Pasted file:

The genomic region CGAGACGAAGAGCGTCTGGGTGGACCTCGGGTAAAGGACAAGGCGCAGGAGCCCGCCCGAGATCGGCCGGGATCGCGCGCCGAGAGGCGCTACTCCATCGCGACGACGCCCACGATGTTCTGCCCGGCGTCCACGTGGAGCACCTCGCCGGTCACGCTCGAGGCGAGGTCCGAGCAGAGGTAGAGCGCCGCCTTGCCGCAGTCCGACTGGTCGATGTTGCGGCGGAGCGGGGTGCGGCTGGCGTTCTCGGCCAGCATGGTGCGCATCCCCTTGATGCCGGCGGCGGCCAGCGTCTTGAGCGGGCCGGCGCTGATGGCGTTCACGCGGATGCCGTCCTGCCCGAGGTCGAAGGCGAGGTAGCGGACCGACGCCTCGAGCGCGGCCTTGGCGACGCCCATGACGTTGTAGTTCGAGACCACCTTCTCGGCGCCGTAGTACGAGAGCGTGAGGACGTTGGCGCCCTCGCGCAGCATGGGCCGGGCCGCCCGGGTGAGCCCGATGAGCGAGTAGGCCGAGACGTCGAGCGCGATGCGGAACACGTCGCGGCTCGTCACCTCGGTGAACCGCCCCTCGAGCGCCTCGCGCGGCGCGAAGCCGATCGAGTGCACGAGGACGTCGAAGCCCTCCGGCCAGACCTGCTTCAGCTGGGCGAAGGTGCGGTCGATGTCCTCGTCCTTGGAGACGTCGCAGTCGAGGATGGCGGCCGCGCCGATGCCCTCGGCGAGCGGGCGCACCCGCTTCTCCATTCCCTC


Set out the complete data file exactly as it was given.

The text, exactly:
The genomic region CGAGACGAAGAGCGTCTGGGTGGACCTCGGGTAAAGGACAAGGCGCAGGAGCCCGCCCGAGATCGGCCGGGATCGCGCGCCGAGAGGCGCTACTCCATCGCGACGACGCCCACGATGTTCTGCCCGGCGTCCACGTGGAGCACCTCGCCGGTCACGCTCGAGGCGAGGTCCGAGCAGAGGTAGAGCGCCGCCTTGCCGCAGTCCGACTGGTCGATGTTGCGGCGGAGCGGGGTGCGGCTGGCGTTCTCGGCCAGCATGGTGCGCATCCCCTTGATGCCGGCGGCGGCCAGCGTCTTGAGCGGGCCGGCGCTGATGGCGTTCACGCGGATGCCGTCCTGCCCGAGGTCGAAGGCGAGGTAGCGGACCGACGCCTCGAGCGCGGCCTTGGCGACGCCCATGACGTTGTAGTTCGAGACCACCTTCTCGGCGCCGTAGTACGAGAGCGTGAGGACGTTGGCGCCCTCGCGCAGCATGGGCCGGGCCGCCCGGGTGAGCCCGATGAGCGAGTAGGCCGAGACGTCGAGCGCGATGCGGAACACGTCGCGGCTCGTCACCTCGGTGAACCGCCCCTCGAGCGCCTCGCGCGGCGCGAAGCCGATCGAGTGCACGAGGACGTCGAAGCCCTCCGGCCAGACCTGCTTCAGCTGGGCGAAGGTGCGGTCGATGTCCTCGTCCTTGGAGACGTCGCAGTCGAGGATGGCGGCCGCGCCGATGCCCTCGGCGAGCGGGCGCACCCGCTTCTCCATTCCCTC